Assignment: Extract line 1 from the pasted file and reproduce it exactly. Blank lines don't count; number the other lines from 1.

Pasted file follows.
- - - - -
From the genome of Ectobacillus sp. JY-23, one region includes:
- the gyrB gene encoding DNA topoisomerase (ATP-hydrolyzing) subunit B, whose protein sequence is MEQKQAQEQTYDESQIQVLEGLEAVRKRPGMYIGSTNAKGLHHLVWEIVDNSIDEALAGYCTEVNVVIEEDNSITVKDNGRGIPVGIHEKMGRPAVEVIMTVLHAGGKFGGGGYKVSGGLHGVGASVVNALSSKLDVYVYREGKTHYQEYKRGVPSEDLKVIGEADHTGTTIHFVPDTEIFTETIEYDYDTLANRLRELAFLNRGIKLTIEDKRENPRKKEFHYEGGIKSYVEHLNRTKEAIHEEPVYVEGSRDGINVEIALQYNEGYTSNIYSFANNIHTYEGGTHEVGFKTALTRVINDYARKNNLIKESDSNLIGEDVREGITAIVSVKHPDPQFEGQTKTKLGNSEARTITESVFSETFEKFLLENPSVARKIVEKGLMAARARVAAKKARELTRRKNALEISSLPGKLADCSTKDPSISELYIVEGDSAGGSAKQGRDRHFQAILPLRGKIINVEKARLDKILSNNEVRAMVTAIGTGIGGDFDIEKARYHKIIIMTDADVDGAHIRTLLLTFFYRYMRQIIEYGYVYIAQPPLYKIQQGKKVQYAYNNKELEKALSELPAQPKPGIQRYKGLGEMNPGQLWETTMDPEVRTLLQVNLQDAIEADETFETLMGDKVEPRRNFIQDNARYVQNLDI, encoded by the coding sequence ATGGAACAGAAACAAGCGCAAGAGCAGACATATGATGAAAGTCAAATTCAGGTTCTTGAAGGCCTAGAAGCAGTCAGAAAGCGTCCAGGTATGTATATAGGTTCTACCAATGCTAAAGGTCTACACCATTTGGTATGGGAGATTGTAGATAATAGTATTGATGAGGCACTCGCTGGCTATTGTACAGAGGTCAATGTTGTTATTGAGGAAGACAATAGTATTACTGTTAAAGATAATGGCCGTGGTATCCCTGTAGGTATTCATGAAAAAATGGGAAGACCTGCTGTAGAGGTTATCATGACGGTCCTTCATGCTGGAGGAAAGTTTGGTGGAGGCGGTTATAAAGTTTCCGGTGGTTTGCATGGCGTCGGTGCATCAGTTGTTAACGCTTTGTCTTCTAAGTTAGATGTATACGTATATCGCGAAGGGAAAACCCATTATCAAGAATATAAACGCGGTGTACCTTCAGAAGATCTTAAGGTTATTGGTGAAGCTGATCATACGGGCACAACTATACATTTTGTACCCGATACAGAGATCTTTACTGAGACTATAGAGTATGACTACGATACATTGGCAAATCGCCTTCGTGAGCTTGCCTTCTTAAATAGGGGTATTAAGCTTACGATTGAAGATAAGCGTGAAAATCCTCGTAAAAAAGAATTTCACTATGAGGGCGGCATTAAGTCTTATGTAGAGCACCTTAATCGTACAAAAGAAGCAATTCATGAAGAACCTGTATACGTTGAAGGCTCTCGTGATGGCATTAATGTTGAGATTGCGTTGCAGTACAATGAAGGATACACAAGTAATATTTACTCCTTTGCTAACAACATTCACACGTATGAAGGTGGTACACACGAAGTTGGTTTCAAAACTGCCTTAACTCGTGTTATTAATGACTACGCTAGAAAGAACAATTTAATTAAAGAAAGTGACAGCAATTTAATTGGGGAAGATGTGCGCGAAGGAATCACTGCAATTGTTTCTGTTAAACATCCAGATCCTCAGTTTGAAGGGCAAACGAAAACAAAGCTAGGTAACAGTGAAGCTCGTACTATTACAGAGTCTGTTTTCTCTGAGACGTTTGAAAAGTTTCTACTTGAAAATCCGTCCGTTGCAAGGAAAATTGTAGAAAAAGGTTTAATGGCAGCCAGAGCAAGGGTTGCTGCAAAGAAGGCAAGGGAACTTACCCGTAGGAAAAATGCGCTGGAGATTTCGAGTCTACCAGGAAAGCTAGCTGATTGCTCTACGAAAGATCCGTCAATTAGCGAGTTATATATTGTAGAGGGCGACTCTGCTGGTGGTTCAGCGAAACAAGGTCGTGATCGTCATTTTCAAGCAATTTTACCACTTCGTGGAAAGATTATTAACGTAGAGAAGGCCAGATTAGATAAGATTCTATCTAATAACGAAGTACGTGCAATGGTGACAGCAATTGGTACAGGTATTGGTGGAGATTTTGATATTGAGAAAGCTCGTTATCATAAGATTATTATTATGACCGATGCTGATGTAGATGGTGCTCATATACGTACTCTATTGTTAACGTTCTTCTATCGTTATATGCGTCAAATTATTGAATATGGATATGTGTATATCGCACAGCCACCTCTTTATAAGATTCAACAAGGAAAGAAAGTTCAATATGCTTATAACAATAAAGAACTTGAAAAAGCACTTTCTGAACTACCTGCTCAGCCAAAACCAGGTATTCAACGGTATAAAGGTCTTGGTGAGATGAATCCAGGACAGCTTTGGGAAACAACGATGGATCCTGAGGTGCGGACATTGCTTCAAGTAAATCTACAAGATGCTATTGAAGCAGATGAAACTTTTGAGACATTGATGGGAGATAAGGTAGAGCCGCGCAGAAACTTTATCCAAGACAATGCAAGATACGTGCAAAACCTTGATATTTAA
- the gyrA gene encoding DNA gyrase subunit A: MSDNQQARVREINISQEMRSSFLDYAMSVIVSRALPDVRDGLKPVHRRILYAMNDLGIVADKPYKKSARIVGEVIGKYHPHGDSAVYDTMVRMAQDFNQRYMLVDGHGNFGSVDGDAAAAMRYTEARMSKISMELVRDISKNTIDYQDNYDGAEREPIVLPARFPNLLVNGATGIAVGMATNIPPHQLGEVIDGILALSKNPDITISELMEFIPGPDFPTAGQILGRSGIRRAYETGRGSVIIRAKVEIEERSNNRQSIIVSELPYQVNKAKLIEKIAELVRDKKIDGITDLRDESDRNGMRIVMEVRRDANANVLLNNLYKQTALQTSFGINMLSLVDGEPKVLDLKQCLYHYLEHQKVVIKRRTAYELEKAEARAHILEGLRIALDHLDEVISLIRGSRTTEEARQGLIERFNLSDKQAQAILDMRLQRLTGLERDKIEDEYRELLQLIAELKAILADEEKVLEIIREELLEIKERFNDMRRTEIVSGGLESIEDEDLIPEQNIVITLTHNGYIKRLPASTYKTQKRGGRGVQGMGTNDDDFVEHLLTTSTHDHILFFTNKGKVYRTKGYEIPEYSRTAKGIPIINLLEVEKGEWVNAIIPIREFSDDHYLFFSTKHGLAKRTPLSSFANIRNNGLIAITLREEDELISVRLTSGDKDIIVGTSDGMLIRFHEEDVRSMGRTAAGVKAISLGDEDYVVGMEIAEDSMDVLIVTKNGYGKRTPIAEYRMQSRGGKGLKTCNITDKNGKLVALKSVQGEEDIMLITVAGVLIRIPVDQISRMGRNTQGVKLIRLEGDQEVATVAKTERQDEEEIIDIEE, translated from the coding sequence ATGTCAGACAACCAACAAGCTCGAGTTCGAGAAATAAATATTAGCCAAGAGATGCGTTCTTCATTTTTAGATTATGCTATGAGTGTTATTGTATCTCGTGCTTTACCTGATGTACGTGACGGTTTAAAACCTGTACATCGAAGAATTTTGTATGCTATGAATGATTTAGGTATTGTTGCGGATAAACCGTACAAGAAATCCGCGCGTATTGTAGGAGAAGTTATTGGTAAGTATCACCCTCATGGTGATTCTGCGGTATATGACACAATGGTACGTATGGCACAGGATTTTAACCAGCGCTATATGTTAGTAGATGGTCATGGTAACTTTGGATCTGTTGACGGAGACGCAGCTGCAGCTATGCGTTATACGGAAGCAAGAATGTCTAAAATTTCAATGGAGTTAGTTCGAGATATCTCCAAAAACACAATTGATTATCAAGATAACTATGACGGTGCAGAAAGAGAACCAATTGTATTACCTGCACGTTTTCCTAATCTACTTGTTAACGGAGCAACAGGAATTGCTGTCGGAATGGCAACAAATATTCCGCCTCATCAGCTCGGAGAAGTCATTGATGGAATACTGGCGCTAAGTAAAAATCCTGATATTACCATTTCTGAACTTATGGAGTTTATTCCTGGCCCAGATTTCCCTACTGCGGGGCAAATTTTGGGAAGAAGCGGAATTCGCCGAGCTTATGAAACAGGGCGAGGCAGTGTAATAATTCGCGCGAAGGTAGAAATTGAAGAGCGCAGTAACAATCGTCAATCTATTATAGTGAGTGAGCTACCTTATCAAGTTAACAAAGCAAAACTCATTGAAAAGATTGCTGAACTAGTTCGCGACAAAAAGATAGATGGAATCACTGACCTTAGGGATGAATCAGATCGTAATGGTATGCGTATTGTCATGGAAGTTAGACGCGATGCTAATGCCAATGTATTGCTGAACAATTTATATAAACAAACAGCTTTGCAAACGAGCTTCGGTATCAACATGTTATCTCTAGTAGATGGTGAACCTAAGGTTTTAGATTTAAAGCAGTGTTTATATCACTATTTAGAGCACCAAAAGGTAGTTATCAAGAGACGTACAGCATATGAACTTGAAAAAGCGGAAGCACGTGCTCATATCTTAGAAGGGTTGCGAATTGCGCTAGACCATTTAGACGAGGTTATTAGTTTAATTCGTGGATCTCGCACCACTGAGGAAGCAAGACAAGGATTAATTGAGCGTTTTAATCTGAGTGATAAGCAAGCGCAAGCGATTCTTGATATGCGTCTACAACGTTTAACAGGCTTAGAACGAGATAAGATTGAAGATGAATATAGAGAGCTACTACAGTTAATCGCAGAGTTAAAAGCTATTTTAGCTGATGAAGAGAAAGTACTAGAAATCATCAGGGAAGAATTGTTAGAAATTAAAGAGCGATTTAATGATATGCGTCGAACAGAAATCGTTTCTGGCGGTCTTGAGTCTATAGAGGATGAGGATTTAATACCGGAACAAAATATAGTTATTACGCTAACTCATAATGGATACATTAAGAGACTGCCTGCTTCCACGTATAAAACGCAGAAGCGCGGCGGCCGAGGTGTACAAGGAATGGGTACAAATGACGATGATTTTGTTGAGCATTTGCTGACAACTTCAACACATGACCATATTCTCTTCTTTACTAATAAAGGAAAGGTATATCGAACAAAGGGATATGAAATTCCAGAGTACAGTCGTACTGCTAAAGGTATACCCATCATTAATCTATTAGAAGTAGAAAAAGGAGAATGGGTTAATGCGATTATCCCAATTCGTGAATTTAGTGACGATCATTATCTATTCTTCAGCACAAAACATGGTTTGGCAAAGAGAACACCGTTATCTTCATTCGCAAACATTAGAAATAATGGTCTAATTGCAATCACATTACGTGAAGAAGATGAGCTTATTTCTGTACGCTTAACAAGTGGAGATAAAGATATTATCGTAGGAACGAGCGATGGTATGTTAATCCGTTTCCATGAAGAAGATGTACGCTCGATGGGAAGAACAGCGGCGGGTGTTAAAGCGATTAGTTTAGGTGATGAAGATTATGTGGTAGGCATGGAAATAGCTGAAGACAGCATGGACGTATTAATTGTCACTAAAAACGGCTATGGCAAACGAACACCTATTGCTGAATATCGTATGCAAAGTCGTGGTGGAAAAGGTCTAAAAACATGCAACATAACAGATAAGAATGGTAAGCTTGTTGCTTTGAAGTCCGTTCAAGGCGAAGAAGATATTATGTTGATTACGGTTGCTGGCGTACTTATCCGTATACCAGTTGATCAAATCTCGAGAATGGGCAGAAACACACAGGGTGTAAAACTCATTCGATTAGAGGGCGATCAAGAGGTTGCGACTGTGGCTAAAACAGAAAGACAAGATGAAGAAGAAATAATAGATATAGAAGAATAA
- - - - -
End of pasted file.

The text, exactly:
From the genome of Ectobacillus sp. JY-23, one region includes: